TROJAN War in literature, CORRUPTION, and GREEK history
The article discusses that the ancient Greek history may be militaristic to modern readers. Topics discussed include the history of oral culture and the extant literature; Sophocles' plays inspired by the Trojan War, the Theban cycle, and the Persian encounter; and the corruption of Athenian democracy and society.
American Journal of Philology. Fall2019, Vol. 140 Issue 3, p381-414. 34p.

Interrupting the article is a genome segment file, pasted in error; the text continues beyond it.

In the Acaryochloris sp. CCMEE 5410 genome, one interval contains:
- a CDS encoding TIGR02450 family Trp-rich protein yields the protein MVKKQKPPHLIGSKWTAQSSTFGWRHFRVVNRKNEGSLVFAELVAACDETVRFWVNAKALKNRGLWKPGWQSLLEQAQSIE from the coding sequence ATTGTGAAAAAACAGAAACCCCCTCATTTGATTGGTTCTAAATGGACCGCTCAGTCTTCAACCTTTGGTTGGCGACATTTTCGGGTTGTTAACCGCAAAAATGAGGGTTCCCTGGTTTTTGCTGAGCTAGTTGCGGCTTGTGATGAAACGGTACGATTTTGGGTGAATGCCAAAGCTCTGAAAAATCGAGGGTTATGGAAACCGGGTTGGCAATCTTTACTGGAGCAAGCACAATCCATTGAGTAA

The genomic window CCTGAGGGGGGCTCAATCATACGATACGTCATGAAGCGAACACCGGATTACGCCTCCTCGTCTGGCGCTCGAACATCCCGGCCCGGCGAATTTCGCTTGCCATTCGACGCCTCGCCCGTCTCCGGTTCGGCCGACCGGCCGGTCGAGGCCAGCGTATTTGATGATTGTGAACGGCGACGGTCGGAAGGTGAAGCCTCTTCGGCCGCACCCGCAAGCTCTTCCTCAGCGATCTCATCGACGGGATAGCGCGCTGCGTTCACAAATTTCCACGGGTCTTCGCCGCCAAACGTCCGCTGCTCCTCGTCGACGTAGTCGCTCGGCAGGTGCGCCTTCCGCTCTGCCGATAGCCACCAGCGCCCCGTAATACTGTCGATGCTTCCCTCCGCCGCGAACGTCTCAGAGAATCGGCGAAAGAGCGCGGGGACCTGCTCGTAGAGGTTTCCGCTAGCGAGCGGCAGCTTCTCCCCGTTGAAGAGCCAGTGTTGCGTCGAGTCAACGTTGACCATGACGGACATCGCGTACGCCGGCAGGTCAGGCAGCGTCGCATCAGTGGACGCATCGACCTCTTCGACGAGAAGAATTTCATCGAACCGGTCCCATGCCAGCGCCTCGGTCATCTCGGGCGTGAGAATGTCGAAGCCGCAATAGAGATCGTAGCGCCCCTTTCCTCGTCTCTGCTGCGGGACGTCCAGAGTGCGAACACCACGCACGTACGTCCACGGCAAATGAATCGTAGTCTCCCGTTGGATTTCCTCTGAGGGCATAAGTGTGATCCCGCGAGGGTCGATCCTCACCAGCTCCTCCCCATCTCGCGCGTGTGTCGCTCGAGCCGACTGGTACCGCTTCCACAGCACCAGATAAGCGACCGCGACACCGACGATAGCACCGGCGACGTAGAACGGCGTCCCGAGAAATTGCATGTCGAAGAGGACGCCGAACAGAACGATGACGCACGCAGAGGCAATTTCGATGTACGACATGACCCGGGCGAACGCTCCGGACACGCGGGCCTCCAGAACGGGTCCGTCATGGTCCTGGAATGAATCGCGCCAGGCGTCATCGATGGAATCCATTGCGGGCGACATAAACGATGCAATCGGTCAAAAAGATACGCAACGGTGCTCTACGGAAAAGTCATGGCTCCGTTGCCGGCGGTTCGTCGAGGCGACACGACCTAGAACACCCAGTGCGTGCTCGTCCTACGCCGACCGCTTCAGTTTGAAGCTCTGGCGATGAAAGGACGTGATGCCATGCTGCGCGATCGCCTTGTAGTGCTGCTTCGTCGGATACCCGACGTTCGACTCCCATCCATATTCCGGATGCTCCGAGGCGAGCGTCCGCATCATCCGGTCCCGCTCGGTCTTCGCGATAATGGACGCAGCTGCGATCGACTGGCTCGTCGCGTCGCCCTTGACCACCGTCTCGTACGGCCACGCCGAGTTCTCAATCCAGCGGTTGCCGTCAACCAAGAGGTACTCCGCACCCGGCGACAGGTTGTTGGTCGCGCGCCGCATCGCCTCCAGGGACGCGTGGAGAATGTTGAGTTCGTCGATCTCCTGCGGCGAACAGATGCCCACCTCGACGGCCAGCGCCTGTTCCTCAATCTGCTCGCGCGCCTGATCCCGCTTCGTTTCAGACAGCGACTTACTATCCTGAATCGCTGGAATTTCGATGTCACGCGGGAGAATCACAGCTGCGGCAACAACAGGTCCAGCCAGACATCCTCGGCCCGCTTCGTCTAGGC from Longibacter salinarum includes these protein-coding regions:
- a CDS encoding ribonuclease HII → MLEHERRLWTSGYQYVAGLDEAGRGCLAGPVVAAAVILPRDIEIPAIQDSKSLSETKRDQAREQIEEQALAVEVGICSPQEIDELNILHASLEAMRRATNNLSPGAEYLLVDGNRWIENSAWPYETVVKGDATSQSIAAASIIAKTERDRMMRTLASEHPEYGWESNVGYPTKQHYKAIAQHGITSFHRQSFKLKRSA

PELOPONNESIAN War, 431-404 B.C.
This article focuses on the language used to describe the plague, and more specifically on the oscillation of its vocabulary between literal and figurative meaning, in Homer's Iliad (1.1–487), Sophocles' Oedipus the King (1–215), and Thucydides' History of the Peloponnesian War (esp. 2.47.3–2.54). It is argued that the plague spreads in the language of the three narratives by association or contiguity, exploiting existing links with related words, most notably the broader vocabulary of disease and calamity, but it also spreads by analogy, comparison, or similarity, establishing links with other domains such as famine, blight, war and destruction. [ABSTRACT FROM AUTHOR]